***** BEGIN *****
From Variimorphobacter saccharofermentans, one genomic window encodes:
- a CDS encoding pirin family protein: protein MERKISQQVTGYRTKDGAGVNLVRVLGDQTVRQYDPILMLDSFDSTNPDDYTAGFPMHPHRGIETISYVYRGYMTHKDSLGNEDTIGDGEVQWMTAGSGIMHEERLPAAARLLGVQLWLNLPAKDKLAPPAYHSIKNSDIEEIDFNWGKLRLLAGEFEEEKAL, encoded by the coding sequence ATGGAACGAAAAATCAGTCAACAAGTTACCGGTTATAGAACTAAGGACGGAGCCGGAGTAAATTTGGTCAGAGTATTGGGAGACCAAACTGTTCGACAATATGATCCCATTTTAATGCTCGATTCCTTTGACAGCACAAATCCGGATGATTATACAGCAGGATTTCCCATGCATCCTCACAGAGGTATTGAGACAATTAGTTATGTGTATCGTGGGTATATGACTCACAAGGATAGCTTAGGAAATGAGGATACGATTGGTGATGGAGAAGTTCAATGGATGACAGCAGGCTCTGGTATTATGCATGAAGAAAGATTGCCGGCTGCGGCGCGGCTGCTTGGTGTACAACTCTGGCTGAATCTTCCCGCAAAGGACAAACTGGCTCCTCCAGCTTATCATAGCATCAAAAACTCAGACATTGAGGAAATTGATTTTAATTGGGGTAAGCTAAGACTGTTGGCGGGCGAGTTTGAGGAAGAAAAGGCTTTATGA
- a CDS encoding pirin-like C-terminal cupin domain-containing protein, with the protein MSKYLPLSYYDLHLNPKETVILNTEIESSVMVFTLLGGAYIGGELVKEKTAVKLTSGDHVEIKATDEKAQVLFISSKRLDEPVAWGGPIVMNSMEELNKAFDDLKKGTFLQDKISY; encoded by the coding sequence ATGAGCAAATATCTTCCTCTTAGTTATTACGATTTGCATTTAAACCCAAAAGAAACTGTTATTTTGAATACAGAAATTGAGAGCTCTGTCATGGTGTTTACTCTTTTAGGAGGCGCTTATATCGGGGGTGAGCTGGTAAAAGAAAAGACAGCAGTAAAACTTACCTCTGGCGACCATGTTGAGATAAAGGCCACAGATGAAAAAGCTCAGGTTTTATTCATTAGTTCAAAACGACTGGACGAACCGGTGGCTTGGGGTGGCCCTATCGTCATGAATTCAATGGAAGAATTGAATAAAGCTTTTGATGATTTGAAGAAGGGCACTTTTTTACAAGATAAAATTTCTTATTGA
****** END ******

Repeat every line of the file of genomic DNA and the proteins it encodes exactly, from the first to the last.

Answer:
From Variimorphobacter saccharofermentans, one genomic window encodes:
- a CDS encoding pirin family protein: protein MERKISQQVTGYRTKDGAGVNLVRVLGDQTVRQYDPILMLDSFDSTNPDDYTAGFPMHPHRGIETISYVYRGYMTHKDSLGNEDTIGDGEVQWMTAGSGIMHEERLPAAARLLGVQLWLNLPAKDKLAPPAYHSIKNSDIEEIDFNWGKLRLLAGEFEEEKAL, encoded by the coding sequence ATGGAACGAAAAATCAGTCAACAAGTTACCGGTTATAGAACTAAGGACGGAGCCGGAGTAAATTTGGTCAGAGTATTGGGAGACCAAACTGTTCGACAATATGATCCCATTTTAATGCTCGATTCCTTTGACAGCACAAATCCGGATGATTATACAGCAGGATTTCCCATGCATCCTCACAGAGGTATTGAGACAATTAGTTATGTGTATCGTGGGTATATGACTCACAAGGATAGCTTAGGAAATGAGGATACGATTGGTGATGGAGAAGTTCAATGGATGACAGCAGGCTCTGGTATTATGCATGAAGAAAGATTGCCGGCTGCGGCGCGGCTGCTTGGTGTACAACTCTGGCTGAATCTTCCCGCAAAGGACAAACTGGCTCCTCCAGCTTATCATAGCATCAAAAACTCAGACATTGAGGAAATTGATTTTAATTGGGGTAAGCTAAGACTGTTGGCGGGCGAGTTTGAGGAAGAAAAGGCTTTATGA
- a CDS encoding pirin-like C-terminal cupin domain-containing protein, with the protein MSKYLPLSYYDLHLNPKETVILNTEIESSVMVFTLLGGAYIGGELVKEKTAVKLTSGDHVEIKATDEKAQVLFISSKRLDEPVAWGGPIVMNSMEELNKAFDDLKKGTFLQDKISY; encoded by the coding sequence ATGAGCAAATATCTTCCTCTTAGTTATTACGATTTGCATTTAAACCCAAAAGAAACTGTTATTTTGAATACAGAAATTGAGAGCTCTGTCATGGTGTTTACTCTTTTAGGAGGCGCTTATATCGGGGGTGAGCTGGTAAAAGAAAAGACAGCAGTAAAACTTACCTCTGGCGACCATGTTGAGATAAAGGCCACAGATGAAAAAGCTCAGGTTTTATTCATTAGTTCAAAACGACTGGACGAACCGGTGGCTTGGGGTGGCCCTATCGTCATGAATTCAATGGAAGAATTGAATAAAGCTTTTGATGATTTGAAGAAGGGCACTTTTTTACAAGATAAAATTTCTTATTGA